But not everyone sees it that way. “There’s no question about the fact that Reverend Sharpton will campaign loud and clear for Obama, in the community and all over the country,” said attorney Sanford Rubenstein, a mainstay at Mr. Sharpton’s rallies. “Sharpton says a lot of times that people have got to take their path. And there’s a path for Sharpton to take in this campaign, and that’s the path to energize the base.” The next day, as Mr. Obama and Mr. Sharpton graced the cover of the city’s major tabloids, those within Mr. Sharpton’s organization were basking in their newfound glory.
The significance of the moment was reinforced in subsequent talks. “The National Action Network is operating at a new brand after our celebration last night with the president,” said the chairman of the group’s board, Dr. W. Franklin Richardson, speaking before a panel on organized labor. “Not only with the president. All day yesterday we had four of the cabinet members, including the attorney general, the secretary of education, the secretary of HUD, the political adviser to the president. Today we have two members of the cabinet, secretary of labor and secretary of health and human services.”
The power in the room had Dr. Richardson feeling heady about Mr. Sharpton’s new standing. “Our president, Al Sharpton, is the leading voice in America for African-Americans,” he said. “Undisputed. That can not be disputed. That’s not debated.”
Norman Seabrook, the president of the Correction Officers’ Benevolent Association, said the president’s appearance at the organization sent a clear message about Mr. Sharpton’s role on the national stage.
“[Mr. Obama] showed you the vehicle last night,” said Mr. Seabrook. “Al Sharpton was your vehicle. So you give your grievance to Al and say, ‘Al, go on to 1600 Pennsylvania Avenue and take our agenda forward.’” Mr. Seabrook implored the attendees to “use the vehicles that you have that make it work for you. You use the vehicles that you have.”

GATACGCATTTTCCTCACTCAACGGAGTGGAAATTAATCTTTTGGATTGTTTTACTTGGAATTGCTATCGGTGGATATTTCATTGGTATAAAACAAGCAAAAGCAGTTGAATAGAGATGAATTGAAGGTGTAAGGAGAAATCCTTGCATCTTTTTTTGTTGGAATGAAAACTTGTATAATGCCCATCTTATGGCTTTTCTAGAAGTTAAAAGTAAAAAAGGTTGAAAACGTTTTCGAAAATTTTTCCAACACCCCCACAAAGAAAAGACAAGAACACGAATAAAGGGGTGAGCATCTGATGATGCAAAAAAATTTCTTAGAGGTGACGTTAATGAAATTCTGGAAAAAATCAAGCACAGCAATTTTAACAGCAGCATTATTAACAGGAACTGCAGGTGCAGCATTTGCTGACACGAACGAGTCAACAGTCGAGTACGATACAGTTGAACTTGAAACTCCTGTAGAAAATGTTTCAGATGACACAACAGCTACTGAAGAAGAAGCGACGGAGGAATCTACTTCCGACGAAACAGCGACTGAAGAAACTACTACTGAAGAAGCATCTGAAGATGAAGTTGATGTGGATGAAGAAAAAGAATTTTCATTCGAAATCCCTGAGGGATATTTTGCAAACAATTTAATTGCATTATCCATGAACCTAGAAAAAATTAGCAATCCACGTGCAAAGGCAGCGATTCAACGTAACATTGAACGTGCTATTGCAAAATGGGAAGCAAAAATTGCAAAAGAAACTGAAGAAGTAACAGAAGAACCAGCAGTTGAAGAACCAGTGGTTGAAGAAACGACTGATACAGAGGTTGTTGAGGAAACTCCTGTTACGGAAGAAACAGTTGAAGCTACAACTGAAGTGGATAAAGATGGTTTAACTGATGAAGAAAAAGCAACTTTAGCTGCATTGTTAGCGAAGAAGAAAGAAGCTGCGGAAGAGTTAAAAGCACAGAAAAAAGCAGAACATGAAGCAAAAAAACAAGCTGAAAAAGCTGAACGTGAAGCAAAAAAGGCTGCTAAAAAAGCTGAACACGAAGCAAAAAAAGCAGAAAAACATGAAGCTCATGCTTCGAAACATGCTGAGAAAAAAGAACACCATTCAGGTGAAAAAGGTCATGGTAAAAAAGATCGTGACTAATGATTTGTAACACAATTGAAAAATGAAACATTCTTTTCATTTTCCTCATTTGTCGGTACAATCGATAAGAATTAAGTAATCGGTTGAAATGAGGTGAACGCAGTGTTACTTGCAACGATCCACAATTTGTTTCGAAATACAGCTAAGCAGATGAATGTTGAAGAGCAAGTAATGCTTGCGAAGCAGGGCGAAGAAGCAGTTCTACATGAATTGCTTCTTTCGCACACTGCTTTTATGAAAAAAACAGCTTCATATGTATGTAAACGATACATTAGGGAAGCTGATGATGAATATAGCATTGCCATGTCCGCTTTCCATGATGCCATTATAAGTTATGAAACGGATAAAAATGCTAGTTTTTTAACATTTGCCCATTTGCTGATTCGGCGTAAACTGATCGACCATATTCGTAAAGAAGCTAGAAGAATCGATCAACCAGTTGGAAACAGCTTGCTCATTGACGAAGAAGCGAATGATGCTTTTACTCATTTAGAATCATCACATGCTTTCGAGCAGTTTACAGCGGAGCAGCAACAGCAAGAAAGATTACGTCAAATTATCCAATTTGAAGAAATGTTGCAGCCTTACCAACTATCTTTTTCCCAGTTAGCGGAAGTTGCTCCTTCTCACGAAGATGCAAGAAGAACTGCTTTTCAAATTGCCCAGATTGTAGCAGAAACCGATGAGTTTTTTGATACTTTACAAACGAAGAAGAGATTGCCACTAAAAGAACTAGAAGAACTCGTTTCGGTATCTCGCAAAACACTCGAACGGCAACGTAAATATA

But Mr. Sharpton was somewhat coy about being that vehicle. “There’s some people who want a permanent place as the ones having access. It had nothing to do with the community,” he said.
On Friday, Mr. Sharpton was accompanied by two men in dark suits, part of his security detail, who walked on either side of him during his stroll down the hallway. They hovered around him during our brief interview. He had just finished his daily radio show and was juggling the demands of the last few panel discussions, as well as those of being a celebrity, posing for photographs with well-wishers.
“In many ways, part of the reason why I could identify with [the president] even though we are so much unalike, or dissimilar,” said Mr. Sharpton, “is the crowd that was attacking him for not being black enough was attacking me for being too black. Because it was about them, it was never about our people.”
Those unnamed critics that stymied his own presidential ambitions in 2004 weren’t the only ones Mr. Sharpton felt stood in his way.
“I think that they always, some in the media, always perceived me more as someone who would not engage in the process more than I ever was. And they forget that I ran for office. I ran for Senate in ’92, I ran for mayor. So why wouldn’t I be involved in the electoral process?” He added, “Why don’t they just admit, maybe we didn’t understand what he was saying in the first place?”